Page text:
Former U.N. Ambassador Nikki Haley celebrated Republican electoral victories in Virginia on Wednesday, cautioning the GOP not to become arrogant, but rather to focus on the tasks at hand. 

“This is parents’ way of telling government: Don’t mess with our kids,” Haley said Wednesday at The Heritage Foundation as she delivered the annual Margaret Thatcher Freedom Lecture. “It is people who are done with all the culture wars, and see the ridiculousness of it.”

Former business executive Glenn Youngkin defeated Democrat Terry McAuliffe in the highly publicized Virginia gubernatorial race Tuesday, a contest driven by parents’ rebellions against woke school boards across the nation.

Virginia Republicans also won statewide races for lieutenant governor and attorney general and retook control of the House of Delegates in the General Assembly.

Haley, who also served as the first female governor of South Carolina from 2011 to 2017, said the wins send a message to President Joe Biden that “he needs to quit listening to ‘the squad’ and start looking at conservatism,” referring to the group of far-left female Democrats in the House of Representatives led by Rep. Alexandria Ocasio-Cortez, D-N.Y.

Former U.N. Ambassador Nikki Haley speaks Wednesday at The Heritage Foundation. (Photo: Willis Bretz)

“Because what they are doing is, they are trying to take us down the track of socialism,” Haley said. “That’s not what America wants. America doesn’t want government telling them how to live. America doesn’t want [the government] telling them how to parent. America doesn’t want them telling who will be successful and who won’t.” 

“The people of Virginia said ‘no,’ the people of New Jersey are saying ‘no,’ and I think everyone in America is going to say ‘no’ in 2022,” she said of next year’s midterm elections.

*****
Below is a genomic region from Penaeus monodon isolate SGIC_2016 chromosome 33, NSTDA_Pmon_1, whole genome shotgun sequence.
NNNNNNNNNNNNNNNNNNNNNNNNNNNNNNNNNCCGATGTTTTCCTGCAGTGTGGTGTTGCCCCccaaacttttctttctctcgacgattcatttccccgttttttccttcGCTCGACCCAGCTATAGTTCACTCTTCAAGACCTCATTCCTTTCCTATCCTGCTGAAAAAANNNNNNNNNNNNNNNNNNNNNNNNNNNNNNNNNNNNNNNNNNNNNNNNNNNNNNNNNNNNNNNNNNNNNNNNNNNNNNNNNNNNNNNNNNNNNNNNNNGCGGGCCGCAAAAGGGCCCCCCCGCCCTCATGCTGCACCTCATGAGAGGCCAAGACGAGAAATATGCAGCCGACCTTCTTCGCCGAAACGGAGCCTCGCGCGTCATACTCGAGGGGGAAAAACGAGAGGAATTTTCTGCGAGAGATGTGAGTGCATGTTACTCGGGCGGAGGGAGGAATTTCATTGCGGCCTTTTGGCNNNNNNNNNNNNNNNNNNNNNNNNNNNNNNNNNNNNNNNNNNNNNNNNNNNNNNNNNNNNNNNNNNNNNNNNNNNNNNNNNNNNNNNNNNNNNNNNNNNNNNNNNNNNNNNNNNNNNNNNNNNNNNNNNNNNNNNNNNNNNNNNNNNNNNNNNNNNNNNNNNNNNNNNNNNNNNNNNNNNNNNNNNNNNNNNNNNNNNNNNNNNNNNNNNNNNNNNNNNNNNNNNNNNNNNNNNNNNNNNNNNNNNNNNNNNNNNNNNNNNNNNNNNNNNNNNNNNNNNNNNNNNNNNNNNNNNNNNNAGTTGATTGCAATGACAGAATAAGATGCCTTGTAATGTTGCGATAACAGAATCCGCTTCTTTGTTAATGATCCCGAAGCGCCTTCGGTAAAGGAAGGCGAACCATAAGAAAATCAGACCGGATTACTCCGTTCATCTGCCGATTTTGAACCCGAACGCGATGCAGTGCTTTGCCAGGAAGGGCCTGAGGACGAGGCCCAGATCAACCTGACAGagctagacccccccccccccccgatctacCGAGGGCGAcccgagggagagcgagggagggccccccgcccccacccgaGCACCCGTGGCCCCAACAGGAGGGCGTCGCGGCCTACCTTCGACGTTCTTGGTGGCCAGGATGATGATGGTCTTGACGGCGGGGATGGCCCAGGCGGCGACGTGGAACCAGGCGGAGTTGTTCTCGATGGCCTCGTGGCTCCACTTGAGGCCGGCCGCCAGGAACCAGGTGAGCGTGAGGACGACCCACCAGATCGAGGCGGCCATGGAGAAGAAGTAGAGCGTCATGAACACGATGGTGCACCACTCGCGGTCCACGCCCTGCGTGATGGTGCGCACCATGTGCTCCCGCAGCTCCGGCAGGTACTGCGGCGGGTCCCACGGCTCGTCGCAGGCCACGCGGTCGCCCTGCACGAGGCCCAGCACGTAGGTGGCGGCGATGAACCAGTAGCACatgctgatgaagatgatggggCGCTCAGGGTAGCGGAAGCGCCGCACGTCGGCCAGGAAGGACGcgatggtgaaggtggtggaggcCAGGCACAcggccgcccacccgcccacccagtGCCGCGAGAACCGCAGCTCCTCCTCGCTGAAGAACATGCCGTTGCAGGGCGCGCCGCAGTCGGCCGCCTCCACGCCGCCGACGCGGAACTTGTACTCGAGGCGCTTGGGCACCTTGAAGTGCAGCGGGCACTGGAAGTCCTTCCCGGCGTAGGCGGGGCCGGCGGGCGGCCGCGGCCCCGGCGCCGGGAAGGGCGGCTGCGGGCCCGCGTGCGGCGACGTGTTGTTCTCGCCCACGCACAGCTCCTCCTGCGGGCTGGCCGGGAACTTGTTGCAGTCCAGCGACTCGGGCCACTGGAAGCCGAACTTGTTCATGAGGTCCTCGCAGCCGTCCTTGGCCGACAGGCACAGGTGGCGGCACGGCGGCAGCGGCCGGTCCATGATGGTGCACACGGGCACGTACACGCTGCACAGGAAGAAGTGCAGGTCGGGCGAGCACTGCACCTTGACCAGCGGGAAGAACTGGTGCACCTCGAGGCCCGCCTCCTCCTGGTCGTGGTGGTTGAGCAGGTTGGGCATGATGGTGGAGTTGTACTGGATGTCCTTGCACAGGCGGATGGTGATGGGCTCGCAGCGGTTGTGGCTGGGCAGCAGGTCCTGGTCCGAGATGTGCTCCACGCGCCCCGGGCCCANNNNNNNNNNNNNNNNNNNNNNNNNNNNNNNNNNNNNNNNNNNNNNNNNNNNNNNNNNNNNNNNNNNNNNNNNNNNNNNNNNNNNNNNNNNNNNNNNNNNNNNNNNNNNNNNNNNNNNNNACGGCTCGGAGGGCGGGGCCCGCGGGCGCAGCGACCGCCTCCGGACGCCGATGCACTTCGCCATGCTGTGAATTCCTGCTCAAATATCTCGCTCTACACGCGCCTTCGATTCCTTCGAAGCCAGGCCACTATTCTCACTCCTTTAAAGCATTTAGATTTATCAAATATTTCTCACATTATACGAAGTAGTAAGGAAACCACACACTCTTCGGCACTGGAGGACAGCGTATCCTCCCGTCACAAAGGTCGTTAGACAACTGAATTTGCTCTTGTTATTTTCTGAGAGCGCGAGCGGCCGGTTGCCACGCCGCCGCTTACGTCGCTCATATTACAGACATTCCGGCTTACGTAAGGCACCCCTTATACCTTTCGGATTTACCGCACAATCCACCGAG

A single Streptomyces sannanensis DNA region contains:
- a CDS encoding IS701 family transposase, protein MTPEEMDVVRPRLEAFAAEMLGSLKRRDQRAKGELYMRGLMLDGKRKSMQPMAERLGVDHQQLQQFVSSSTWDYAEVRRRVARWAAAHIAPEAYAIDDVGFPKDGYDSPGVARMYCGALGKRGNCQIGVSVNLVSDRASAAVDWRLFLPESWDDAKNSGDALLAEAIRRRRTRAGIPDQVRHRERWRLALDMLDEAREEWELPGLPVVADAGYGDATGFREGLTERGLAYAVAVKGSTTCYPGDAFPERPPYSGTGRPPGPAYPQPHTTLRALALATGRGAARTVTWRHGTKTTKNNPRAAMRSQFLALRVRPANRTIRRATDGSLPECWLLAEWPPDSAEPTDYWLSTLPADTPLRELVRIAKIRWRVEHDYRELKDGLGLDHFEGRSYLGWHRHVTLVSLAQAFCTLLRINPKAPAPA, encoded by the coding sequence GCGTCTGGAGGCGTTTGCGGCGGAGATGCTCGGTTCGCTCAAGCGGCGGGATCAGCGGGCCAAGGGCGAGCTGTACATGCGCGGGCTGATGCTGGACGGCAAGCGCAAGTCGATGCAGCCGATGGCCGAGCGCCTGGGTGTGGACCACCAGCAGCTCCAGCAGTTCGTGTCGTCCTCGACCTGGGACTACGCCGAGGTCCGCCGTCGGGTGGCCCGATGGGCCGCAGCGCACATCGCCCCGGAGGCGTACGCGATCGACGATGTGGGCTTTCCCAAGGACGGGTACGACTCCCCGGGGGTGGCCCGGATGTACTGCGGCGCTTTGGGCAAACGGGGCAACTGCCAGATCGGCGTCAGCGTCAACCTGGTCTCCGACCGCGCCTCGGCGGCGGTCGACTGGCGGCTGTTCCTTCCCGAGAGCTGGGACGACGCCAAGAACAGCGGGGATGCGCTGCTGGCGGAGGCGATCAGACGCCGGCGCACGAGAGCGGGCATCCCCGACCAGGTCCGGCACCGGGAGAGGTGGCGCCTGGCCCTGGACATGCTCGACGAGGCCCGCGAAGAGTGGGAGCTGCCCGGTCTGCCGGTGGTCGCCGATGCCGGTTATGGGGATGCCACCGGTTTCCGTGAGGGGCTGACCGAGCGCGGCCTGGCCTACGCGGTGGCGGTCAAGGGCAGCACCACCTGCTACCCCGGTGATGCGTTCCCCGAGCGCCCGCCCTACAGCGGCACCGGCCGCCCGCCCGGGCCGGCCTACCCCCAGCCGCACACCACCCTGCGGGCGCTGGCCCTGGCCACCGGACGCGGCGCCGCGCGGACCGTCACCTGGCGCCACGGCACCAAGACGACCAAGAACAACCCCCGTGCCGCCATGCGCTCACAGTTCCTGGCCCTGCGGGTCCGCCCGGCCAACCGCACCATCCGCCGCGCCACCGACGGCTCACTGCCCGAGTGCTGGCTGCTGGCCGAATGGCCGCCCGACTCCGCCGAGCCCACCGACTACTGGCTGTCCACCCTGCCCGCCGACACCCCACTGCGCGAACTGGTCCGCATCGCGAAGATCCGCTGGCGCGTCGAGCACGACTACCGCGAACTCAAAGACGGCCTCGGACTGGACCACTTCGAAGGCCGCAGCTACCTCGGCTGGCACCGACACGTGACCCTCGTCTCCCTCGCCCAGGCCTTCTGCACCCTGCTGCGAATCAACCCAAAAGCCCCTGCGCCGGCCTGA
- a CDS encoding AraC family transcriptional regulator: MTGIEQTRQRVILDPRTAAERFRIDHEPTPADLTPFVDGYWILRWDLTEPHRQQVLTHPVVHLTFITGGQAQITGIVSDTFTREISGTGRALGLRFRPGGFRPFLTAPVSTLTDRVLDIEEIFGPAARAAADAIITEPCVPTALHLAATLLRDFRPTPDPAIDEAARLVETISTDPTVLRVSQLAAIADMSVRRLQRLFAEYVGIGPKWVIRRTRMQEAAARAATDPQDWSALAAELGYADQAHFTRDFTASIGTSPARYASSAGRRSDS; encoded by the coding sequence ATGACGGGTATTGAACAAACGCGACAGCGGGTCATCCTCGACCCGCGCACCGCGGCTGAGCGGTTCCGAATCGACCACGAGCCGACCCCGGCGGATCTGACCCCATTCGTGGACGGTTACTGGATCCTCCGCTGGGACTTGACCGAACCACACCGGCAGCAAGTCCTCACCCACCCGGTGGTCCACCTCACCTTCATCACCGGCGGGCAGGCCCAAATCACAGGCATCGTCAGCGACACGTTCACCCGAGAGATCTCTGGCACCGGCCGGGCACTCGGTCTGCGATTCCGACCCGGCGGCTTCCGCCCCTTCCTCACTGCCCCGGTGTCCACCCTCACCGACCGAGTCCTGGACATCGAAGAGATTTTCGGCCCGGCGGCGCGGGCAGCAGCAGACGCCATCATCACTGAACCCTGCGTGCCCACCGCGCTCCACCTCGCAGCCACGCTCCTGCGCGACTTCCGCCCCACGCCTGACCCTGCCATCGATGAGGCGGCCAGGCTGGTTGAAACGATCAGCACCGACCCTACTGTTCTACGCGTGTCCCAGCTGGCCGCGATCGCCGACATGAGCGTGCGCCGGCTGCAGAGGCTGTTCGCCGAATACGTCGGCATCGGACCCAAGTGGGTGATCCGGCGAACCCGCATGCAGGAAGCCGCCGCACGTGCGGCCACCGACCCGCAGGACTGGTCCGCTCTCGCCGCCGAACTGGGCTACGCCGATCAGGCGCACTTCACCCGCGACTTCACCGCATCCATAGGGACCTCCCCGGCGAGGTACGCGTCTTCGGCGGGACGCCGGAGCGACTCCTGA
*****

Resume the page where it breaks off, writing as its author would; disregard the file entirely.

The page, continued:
Haley campaigned in person for New Jersey Republican gubernatorial candidate Jack Ciattarelli, whose race against incumbent New Jersey Gov. Phil Murphy, a Democrat, remains too close to call. 

The former U.N. ambassador emphasized the vital role that the United States plays on the global stage. 

“I’ve watched,” she said. “When America speaks, the world listens. When America leads, the world follows. What America does, the rest of the world wants to be. That’s amazing. We should embrace that. We should hone in on that. And we have that opportunity.”

Haley said that her “hope for Republicans,” when “people look at Virginia and New Jersey,” is that Republicans will not become arrogant about their electoral success this week. 

“Don’t get arrogant. Don’t think we got this, because we don’t,” she said. “This is about connecting with every single person. This is about expanding our tent, to Hispanics, to Asians, to African Americans. This is about making sure everyone knows that our solutions are the right ones, and we are going to lift up everyone.”

This is the time when we go through our transition, when we do the hard work, and when we win, which we will, that is when the true test starts. Because that is when we have to prove we deserve to be there.

A spokesman for Haley told The Daily Signal that the former U.N. ambassador helped raise more than $1 million for Virginia candidates, including $400,000 for Youngkin. Her issue-advocacy group, Stand for America, released a digital ad supporting Virginia parents called “You’re A Parent” in October. 


“Don’t mess with our kids,” Haley repeatedly emphasized Wednesday. 

“What you have with critical race theory is the idea that a 5-year-old girl would go into kindergarten who doesn’t see race,” the former South Carolina governor explained. “And if she is white, you’re telling her she’s bad. And if she’s brown or black, you’re telling her she’ll never be enough, and she’ll always be a victim. It’s abusive. It’s un-American.” 

“Look, we are not a perfect country,” she continued. “We have our scars. We have the scars of slavery. We have the scars of the fact that women were held back. But we have overcome those scars. So, when we teach history, teach the good, the bad, the ugly, the beautiful. That’s what we need to be teaching. That’s the only way we will learn.” 

Have an opinion about this article? To sound off, please email and we’ll consider publishing your edited remarks in our regular “We Hear You” feature. Remember to include the url or headline of the article plus your name and town and/or state.